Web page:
A skier comes down an untracked powder run on a beautiful bluebird day.

How to Ski Powder Like an Olympic Athlete

We sat down with Olympic silver medalist Alex Ferreira to talk all things powder
You’ve finally graduated beyond the bunny hill and you’re skiing groomers like a boss. Your turns are perfectly linked and your speed is improving. Every time you go out, you’re learning how to ski better. Now it’s time to progress to the next level: powder skiing. This is the whole reason people go skiing in the first place. Big bowls of fluffy powder…deep, untouched tree runs. It's the most magical thing in the world.

But all that wonder doesn’t come for free. Skiing powder has its challenges. Learning how to maneuver through thick, deep snow is a whole new skill set compared to hard-packed ski runs. Plus, it’s a serious workout. You have to be in good shape to ski powder.

With all of that, you’re probably going to need some pointers. And who better to give them to you than an Olympic silver medalist? In our interview below, Columbia Sportswear athlete Alex Ferreira (also known by his Aspen alter ego "Hotdog Hans") offers expert advice on getting off the main trails and exploring the world of powder skiing.
Alex Ferreira skis down a gorgeous powder bowl as a giant spray of snow envelops his entire body as light reflects around him. 
Olympic skier and Columbia Sportswear athlete Alex Ferreira, pictured above in a spray of fluffy snow, describes powder skiing as an “unbelievable feeling” that’s “almost euphoric.”

Photo credit: Vital Films

Understanding powder basics

Q: Thanks so much for taking the time to talk to us. Let’s start with a definition. What exactly is “powder” in skiing?

Alex Ferreira: I would define powder as any snowfall that’s over 9 to 10 inches. Unlike groomed ski runs, which are hard-packed, powder hasn’t been groomed—it’s completely untouched. This makes it softer and more buoyant. It doesn't feel like you’re skiing on the ground. It feels like you have a 10-inch cushion underneath you.

Q: Why do people love skiing powder so much?

Alex Ferreira: It's an unbelievable feeling. It's almost euphoric. When you ski down a normal groomed run, there’s a lot of impact in your turns and jumps. But when you jump into powder, it’s like you’re jumping into a pillow. It’s a much floatier sensation, like you're in a kayak or a little boat. On a nice powder day, you’ll have snow coming up over your boots, your pants, your chest—sometimes it’s flying over your head. It’s an amazing sensation.

Dialing in your equipment

Q: Is it easy to ski in powder? What challenges does it present?

Alex Ferreira: Powder can definitely be more difficult at first. The snow is thicker and deeper. It’s a more intense workout and you can get stuck fairly easily, especially as a beginner. When you’re skiing powder for the first time, you need to learn new skiing techniques. And your equipment comes into play more.
A skier stands in front of a giant cornice of untouched powder as she looks at the camera and smiles.
You can use any size of skis for powder but wider options will be easier and more fun. 

Q: How so? Do you need special skis to ski powder?

Alex Ferreira: No, you don’t necessarily need special skis—but having extra width will give you more buoyancy and help keep you above the snow.

Q: How does that work?

Alex Ferreira: Wider skis have more surface area. You're able to lean back a little bit easier compared to more narrow skis. It's easier on your knees, your legs—your whole body really. The extra width basically absorbs some of what you’d have on your back legs if you were on the skinnier skis.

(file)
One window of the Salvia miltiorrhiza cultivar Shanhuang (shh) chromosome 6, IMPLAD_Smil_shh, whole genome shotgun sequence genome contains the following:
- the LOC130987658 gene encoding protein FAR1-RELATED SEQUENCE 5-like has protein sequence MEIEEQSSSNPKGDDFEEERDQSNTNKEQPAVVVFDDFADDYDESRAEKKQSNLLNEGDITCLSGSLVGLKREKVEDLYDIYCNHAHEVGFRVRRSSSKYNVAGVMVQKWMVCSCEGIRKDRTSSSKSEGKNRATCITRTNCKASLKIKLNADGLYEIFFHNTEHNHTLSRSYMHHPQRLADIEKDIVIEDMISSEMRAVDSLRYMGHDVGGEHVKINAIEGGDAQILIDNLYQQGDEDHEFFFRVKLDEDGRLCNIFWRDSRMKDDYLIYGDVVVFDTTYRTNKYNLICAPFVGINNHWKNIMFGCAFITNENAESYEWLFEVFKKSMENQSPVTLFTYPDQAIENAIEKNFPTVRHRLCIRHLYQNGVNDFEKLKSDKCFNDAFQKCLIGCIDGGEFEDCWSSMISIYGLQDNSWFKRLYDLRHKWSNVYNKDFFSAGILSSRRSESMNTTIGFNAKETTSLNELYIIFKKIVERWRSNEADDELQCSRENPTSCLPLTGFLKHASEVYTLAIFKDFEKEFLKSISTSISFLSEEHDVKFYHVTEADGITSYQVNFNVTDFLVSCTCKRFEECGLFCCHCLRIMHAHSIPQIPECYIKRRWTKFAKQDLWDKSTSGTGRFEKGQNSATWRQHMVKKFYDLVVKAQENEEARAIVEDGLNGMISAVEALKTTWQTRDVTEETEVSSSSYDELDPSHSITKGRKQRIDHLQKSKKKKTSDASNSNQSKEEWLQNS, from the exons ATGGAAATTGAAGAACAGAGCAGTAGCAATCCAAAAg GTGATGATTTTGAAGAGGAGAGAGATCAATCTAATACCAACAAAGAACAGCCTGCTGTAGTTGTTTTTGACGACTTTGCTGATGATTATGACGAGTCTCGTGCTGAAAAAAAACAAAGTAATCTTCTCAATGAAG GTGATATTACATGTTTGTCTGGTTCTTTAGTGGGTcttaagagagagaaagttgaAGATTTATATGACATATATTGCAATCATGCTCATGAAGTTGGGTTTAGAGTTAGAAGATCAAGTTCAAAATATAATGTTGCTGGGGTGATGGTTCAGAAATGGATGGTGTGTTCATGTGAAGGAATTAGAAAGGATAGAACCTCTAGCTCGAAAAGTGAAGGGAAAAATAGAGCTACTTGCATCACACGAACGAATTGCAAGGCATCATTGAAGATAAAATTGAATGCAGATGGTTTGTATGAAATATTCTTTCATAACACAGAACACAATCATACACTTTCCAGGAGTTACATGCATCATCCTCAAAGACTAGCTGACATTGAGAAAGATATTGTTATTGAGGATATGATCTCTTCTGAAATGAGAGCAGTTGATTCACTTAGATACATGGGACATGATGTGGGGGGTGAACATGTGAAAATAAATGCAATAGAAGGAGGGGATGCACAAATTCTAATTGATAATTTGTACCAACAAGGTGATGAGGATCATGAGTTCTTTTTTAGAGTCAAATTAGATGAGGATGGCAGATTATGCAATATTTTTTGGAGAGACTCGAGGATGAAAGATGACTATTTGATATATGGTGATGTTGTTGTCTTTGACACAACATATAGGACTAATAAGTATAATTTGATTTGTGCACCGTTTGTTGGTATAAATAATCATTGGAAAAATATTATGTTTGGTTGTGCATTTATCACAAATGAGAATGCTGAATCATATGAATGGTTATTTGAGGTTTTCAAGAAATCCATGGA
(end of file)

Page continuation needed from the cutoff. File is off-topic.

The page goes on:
Q: So does that mean people need two sets of skis?

Alex Ferreira: No, you can usually find all-mountain skis that work fine in powder. I mean, if you have the economic means, sure, go for it. But most people can get away with just one set of skis. If you plan to ski powder a lot, maybe opt for a pair that’s a bit wider. But not too wide. Somewhere in the 90- to 100-millimeter range, depending on your height and weight.
A skier with snow caked in his mustache removes his ski coat as he stands on a powdery ski run. 
The key to dressing for powder skiing is knowing how to layer properly so you can regulate your body temperature, adding or removing articles of clothing throughout the day.

Q: What about your clothes and other gear? What are the best types of jackets or pants for powder?

Alex Ferreira: The biggest thing is that you need to be able to manage your body temperature. On a powder day, it’s cold outside, so you need something that will keep you warm. But that’s mainly on the chairlift or sitting on the patio. When you’re out there skiing, you're actually going to get hot. You might think, “There's a lot of snow, I'm going to be cold.” But, no—you're working hard. Skiing powder involves a lot of cardio. You need ski gear that is breathable and quick-drying because you’re going to be sweating a lot, especially in your baselayers. And with your outer layers, it’s nice to have ventilation features like pit zips.

Q: Can you describe the layering system you use on powder days?

Alex Ferreira: It's going to be different for every person, but I wear a waterproof, insulated jacket with Omni-Heat as a top layer to keep me warm and dry. Then underneath it, I have moisture-wicking long johns on both the top and bottom. Depending on how cold it is, I sometimes wear a midlayer too—typically a warm hoodie or fleece. I like the midlayers with Helix because they add extra warmth while still being breathable.
A skier comes down a scenic ski run with trees in the background as she navigates deep powder. 
Leaning back slightly and engaging your core will help you be successful when you’re first learning how to ski powder. 

Powder skiing tips and techniques

Q: Aside from the equipment and gear, what else is helpful for skiing powder? What are some special tips or techniques you can offer?

Alex Ferreira: There are several things that help when you’re skiing in deep powder. Leaning back, keeping your hands forward, engaging your core, managing your speed. These kinds of techniques will help you stay above the snow and prevent you from wearing yourself out right away. 

Q: Can you break down each of those tips into more detail? You said:

  1. Leaning back
  2. Keeping your hands forward
  3. Engaging your core
  4. Managing your speed

Alex Ferreira: Sure thing. For the first one—leaning back—this is because there’s an overwhelming amount of snow when you’re skiing powder, so it’s easy to start sinking. It helps to lean back on your skis a bit to keep those tips up. This is counterintuitive because most of the time when you're in your ski boots, you want to lean forward—that's proper ski form. But in powder you actually need to sit back a bit.